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Meeshkan

Functional on the frontend with fp-ts and pipe

carolstran profile image Carolyn Stransky Originally published at meeshkan.com ・7 min read

This article is based on an internal presentation done by Mike Solomon, who will be further referred to as "my boss."

As a team, we decided to integrate functional programming practices into the codebase for our web application. More specifically, we're using fp-ts, a library for typed functional programming in TypeScript.

This article explains why we chose fp-ts and walks through a practical example using the pipe function.

In this article:

Why we're going functional

Because my boss likes Haskell 🤷‍♀️

I'm joking (mostly). My boss does have an affinity for functional programming and he's more comfortable in this type of workflow. But even if the learning curve is steep for those of us who didn't know what monads are, we've realized something. Adopting functional programming practices has improved our web application.

Here are some of the reasons:

Productivity

  • Descriptive errors - When we see logs in the console, it's rarely Uncaught TypeError: Cannot Read Property 'name' of undefined or Object doesn't support property or method 'getPosts'. This helps for more efficient debugging.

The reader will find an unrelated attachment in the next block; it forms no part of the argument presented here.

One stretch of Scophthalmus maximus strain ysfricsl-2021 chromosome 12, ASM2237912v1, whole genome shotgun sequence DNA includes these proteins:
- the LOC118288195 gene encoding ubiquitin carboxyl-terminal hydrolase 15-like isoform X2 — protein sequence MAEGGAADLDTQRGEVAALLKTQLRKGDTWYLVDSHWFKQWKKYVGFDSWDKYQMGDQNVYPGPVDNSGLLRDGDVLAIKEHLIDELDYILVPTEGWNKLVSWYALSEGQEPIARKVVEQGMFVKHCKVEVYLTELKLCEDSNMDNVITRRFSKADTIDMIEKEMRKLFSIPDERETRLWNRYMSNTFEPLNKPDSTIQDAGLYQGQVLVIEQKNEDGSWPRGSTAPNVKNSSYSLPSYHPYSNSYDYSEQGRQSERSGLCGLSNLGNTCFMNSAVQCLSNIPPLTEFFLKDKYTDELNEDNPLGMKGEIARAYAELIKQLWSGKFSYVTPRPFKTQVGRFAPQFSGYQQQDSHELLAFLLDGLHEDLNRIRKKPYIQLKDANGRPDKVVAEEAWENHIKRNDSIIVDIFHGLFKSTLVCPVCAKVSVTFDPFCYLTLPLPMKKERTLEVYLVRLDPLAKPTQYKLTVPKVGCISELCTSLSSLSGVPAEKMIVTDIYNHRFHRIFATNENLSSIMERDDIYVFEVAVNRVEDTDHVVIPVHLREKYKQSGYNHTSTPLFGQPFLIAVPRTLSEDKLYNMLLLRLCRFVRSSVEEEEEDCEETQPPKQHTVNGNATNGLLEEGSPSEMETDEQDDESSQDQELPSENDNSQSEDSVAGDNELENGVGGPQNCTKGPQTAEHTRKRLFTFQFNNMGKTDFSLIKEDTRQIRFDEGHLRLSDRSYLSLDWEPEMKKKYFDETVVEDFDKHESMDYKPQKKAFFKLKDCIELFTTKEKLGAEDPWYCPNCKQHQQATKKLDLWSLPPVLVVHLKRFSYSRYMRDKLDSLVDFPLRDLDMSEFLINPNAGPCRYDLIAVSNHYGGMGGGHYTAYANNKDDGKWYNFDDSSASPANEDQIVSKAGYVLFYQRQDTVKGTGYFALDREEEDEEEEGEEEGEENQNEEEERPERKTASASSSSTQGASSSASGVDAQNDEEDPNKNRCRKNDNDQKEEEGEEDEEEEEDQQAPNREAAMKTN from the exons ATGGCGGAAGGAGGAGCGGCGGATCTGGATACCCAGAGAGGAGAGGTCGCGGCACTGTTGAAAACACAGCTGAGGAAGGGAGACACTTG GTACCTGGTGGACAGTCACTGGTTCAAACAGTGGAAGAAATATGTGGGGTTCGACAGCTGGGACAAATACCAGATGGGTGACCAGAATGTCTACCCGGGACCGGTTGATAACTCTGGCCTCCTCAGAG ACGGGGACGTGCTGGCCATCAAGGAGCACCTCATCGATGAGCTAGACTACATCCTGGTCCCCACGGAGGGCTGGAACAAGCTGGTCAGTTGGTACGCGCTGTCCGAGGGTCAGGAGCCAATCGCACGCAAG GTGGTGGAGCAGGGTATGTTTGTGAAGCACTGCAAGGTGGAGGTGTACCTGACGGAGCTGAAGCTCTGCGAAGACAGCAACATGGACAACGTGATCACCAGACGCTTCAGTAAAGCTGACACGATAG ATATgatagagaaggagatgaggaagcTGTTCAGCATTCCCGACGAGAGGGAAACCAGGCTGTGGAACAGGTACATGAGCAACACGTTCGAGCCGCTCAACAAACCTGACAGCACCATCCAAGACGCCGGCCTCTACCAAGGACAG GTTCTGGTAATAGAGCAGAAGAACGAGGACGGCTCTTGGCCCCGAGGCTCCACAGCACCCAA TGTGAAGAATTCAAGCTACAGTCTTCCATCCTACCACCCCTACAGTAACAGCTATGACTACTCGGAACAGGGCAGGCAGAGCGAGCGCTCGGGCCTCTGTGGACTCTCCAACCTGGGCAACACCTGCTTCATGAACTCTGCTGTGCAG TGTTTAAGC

• Less code - Functional programming takes care of many patterns that would otherwise result in boilerplate code.
  • Limited options - With functional programming, you can only do things a certain number of ways.
  • Refactoring - With strong type safety, you refactor "against" the compiler. This means the red squiggles in your IDE guide the refactoring process and proposes helpful suggestions.

Correctness

  • Type safety - When you use a typed variable, you're defining a constraint on all possible values. This helps ensure that the inputs and outputs of our code work as expected.
  • Error routing - With functional programming, errors become first-class citizens and are propagated to error handlers based on rules.
  • Linear ordering - No more jumping between if this else that or getting stuck in a deep-nested JavaScript try/catch block.

Why we chose the fp-ts library